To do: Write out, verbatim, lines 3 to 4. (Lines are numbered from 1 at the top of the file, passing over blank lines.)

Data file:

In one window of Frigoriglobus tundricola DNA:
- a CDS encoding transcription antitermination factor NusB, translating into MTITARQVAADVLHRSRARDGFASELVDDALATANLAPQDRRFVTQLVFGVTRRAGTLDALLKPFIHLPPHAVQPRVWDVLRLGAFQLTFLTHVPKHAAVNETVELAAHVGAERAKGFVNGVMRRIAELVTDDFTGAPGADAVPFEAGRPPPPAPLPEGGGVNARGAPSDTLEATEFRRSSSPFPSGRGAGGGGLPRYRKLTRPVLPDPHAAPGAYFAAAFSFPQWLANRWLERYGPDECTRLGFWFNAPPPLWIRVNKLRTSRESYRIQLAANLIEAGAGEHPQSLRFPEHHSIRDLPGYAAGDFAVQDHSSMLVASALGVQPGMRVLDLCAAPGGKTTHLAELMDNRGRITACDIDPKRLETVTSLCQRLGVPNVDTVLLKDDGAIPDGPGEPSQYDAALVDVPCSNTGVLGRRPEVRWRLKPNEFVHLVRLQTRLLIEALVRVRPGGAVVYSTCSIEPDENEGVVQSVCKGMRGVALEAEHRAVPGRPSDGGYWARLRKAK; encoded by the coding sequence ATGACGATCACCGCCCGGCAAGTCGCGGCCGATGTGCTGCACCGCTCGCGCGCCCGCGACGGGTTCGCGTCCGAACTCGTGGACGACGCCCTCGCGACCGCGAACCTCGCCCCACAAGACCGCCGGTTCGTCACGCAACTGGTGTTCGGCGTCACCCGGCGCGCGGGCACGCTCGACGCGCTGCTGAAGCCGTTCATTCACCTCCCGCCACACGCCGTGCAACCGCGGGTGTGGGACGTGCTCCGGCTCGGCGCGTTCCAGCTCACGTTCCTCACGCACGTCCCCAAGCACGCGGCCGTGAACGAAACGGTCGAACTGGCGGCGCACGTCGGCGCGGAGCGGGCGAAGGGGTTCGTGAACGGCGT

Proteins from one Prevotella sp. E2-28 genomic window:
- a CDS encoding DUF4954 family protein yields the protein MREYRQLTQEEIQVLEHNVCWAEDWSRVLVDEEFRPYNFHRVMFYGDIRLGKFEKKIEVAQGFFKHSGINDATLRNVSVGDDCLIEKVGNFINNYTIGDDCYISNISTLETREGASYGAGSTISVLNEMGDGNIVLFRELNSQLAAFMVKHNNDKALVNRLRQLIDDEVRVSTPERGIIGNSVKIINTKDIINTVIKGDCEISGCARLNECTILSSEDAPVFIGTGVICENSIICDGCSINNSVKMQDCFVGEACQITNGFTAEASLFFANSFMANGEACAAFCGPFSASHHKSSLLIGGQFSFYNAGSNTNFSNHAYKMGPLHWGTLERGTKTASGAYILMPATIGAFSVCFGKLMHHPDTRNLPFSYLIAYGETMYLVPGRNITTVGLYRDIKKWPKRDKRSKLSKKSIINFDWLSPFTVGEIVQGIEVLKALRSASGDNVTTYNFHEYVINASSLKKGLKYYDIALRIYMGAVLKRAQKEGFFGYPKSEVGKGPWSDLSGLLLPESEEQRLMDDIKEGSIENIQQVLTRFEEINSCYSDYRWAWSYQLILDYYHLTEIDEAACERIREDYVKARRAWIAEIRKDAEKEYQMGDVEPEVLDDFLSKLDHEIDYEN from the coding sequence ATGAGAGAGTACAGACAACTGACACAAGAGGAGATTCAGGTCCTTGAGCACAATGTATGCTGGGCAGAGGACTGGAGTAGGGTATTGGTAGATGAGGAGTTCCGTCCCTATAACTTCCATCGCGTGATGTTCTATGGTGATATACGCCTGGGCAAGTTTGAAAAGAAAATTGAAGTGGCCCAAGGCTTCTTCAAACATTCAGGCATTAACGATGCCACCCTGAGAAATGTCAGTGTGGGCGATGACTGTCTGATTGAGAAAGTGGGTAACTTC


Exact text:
Proteins from one Prevotella sp. E2-28 genomic window:
- a CDS encoding DUF4954 family protein yields the protein MREYRQLTQEEIQVLEHNVCWAEDWSRVLVDEEFRPYNFHRVMFYGDIRLGKFEKKIEVAQGFFKHSGINDATLRNVSVGDDCLIEKVGNFINNYTIGDDCYISNISTLETREGASYGAGSTISVLNEMGDGNIVLFRELNSQLAAFMVKHNNDKALVNRLRQLIDDEVRVSTPERGIIGNSVKIINTKDIINTVIKGDCEISGCARLNECTILSSEDAPVFIGTGVICENSIICDGCSINNSVKMQDCFVGEACQITNGFTAEASLFFANSFMANGEACAAFCGPFSASHHKSSLLIGGQFSFYNAGSNTNFSNHAYKMGPLHWGTLERGTKTASGAYILMPATIGAFSVCFGKLMHHPDTRNLPFSYLIAYGETMYLVPGRNITTVGLYRDIKKWPKRDKRSKLSKKSIINFDWLSPFTVGEIVQGIEVLKALRSASGDNVTTYNFHEYVINASSLKKGLKYYDIALRIYMGAVLKRAQKEGFFGYPKSEVGKGPWSDLSGLLLPESEEQRLMDDIKEGSIENIQQVLTRFEEINSCYSDYRWAWSYQLILDYYHLTEIDEAACERIREDYVKARRAWIAEIRKDAEKEYQMGDVEPEVLDDFLSKLDHEIDYEN from the coding sequence ATGAGAGAGTACAGACAACTGACACAAGAGGAGATTCAGGTCCTTGAGCACAATGTATGCTGGGCAGAGGACTGGAGTAGGGTATTGGTAGATGAGGAGTTCCGTCCCTATAACTTCCATCGCGTGATGTTCTATGGTGATATACGCCTGGGCAAGTTTGAAAAGAAAATTGAAGTGGCCCAAGGCTTCTTCAAACATTCAGGCATTAACGATGCCACCCTGAGAAATGTCAGTGTGGGCGATGACTGTCTGATTGAGAAAGTGGGTAACTTC